As a rule of thumb, we recommend you not use this approach. However, in a very small set of edge cases, this may be the only viable way to resolve some issue, especially as a temporary tactical fix. In the sections below, we'll discuss when this type of approach is recommended, alternative approaches to take, and how to implement the code for this, both for destroying + reloading Angular components and standard HTML elements.
When Should this Approach be Used?
The component in question is a 3rd party component which does not handle changes properly and whose codebase you have no control over.
The strategy of fully destroying and rerendering an Angular component should only be considered in this scenario and should only be used if all other attempts to properly pass data and rerender via normal means have failed. In the section below, we'll discuss some alternative approaches.
Alternative Approaches to Try First
- Ensure the input property to the component is actually updating: the issue may actually be with the way data is being sent to the component, not to the component itself.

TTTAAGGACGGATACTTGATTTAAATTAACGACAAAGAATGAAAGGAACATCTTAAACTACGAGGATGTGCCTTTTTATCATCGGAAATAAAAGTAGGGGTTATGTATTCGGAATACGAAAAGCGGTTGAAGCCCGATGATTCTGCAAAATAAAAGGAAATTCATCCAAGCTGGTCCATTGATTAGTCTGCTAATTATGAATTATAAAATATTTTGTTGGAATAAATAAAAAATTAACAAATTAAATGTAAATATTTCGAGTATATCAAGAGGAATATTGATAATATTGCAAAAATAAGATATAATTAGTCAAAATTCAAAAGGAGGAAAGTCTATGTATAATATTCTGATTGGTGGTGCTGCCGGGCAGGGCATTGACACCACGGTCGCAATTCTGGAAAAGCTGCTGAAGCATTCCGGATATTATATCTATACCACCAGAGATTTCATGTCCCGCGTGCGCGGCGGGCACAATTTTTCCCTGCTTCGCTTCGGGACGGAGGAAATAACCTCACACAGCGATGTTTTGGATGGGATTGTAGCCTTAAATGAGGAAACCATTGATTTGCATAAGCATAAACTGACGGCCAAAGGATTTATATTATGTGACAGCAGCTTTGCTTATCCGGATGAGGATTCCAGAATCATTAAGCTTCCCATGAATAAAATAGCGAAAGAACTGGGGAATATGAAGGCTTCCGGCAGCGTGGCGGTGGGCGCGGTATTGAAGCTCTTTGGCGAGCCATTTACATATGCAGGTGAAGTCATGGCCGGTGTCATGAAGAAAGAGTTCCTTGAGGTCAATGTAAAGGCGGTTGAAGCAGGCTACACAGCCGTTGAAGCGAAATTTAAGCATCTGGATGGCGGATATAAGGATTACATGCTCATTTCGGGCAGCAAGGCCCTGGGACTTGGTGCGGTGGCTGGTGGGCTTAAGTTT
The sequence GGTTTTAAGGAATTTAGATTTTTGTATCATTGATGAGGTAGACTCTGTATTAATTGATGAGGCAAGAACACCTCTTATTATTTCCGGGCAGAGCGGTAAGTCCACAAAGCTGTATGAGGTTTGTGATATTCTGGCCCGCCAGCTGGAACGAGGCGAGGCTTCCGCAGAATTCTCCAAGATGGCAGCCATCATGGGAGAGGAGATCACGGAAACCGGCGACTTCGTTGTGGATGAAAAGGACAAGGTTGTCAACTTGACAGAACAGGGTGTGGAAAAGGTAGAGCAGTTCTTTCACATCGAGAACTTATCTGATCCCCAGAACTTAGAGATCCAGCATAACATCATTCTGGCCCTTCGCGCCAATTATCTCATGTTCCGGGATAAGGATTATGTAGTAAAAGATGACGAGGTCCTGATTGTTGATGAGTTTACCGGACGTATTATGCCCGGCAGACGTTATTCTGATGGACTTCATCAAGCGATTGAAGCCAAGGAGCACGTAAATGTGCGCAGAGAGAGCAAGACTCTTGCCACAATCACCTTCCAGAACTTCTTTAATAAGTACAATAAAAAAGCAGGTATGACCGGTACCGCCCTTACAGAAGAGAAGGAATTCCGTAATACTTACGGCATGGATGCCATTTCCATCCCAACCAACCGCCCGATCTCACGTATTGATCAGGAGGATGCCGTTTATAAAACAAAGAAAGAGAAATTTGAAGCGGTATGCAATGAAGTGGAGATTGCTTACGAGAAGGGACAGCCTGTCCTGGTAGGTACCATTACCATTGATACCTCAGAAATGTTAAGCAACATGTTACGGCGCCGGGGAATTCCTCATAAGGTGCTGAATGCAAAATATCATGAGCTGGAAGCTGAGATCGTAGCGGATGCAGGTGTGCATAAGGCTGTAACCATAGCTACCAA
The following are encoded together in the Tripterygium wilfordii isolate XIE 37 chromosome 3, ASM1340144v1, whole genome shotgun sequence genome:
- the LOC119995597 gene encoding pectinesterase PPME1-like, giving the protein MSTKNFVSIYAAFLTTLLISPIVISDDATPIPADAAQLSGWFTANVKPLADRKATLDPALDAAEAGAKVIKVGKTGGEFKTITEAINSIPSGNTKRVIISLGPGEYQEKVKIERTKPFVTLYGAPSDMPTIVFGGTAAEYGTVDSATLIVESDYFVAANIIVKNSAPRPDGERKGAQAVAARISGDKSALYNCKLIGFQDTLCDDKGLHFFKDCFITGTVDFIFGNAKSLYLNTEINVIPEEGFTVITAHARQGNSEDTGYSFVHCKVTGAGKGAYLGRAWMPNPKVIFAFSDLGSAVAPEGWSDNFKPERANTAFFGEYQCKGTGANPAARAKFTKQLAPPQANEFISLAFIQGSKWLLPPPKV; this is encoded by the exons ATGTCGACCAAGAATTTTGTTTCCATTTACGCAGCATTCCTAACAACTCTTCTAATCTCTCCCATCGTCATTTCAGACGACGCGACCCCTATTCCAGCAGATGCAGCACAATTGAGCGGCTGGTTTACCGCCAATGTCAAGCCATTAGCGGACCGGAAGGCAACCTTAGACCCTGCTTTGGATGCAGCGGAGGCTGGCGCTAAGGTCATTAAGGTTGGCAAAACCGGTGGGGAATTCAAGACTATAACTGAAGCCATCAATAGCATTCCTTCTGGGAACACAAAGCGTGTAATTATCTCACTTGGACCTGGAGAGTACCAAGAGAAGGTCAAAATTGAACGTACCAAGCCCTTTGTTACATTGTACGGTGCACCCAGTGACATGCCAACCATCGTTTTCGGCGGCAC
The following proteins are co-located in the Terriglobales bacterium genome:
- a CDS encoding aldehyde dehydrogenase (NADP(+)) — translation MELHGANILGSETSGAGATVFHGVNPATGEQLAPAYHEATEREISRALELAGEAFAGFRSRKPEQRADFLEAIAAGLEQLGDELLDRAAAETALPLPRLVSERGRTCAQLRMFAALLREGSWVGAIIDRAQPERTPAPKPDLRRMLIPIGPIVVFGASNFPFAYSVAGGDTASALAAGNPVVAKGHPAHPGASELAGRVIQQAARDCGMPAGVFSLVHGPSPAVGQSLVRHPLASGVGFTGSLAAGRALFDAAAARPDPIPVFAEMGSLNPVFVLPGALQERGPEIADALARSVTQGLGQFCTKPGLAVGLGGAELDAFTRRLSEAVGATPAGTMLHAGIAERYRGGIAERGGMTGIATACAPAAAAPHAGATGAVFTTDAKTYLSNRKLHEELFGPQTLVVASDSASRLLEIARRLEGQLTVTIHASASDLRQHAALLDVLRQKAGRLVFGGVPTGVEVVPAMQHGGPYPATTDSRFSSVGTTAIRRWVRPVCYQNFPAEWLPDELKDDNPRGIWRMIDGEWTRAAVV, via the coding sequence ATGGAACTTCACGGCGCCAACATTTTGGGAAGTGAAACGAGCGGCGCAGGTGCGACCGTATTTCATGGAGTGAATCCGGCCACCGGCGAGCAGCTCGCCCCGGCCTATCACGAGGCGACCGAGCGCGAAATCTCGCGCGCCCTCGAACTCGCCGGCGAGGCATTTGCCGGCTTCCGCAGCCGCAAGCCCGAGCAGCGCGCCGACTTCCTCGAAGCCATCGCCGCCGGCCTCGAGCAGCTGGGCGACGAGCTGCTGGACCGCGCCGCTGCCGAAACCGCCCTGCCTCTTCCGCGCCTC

- Pass the data via observable properties: if data is being passed in with non-observable properties, try using a BehaviorSubject to store the value, and pass in the behavior subject with an async pipe to the component instead.
- Check if ngOnChanges is needed: if you own the component which is not updating properly, check to see if we need to add a hook to ngOnChanges. In some situations, the component will need to perform some action at the moment new data is passed in. If this is needed but missing, this may be the root cause.
- Check the documentation: if you are using a 3rd party component, Angular or otherwise, check its documentation to ensure that you are passing in data correctly and the way the component is expecting to receive it. Also check if there is any manual function invocation required once data is passed in.
How to Implement
- Wrap the component or element in an ng-container.
- Create a property on the consuming component isVisible$. The default should be true.
- Create an *ngIf condition on the ng-container using isVisible$.
- When it is time to rerender, set the subject to false for a brief time, then set back to true.
In this implementation strategy, we introduce a small period of time where the component does not exist at all on the DOM. When the behavior subject value is set back to true, it is then re-created. In our example below, we use setTimeout to destroy the component, then almost immediately rerender it:
Alternatively, within the HTML markup, the conditional statement could be applied to the component itself instead of wrapping in an ng-container, if it doesn't already have an ngIf.
As a concluding remark, note that change detection was not used in this implementation.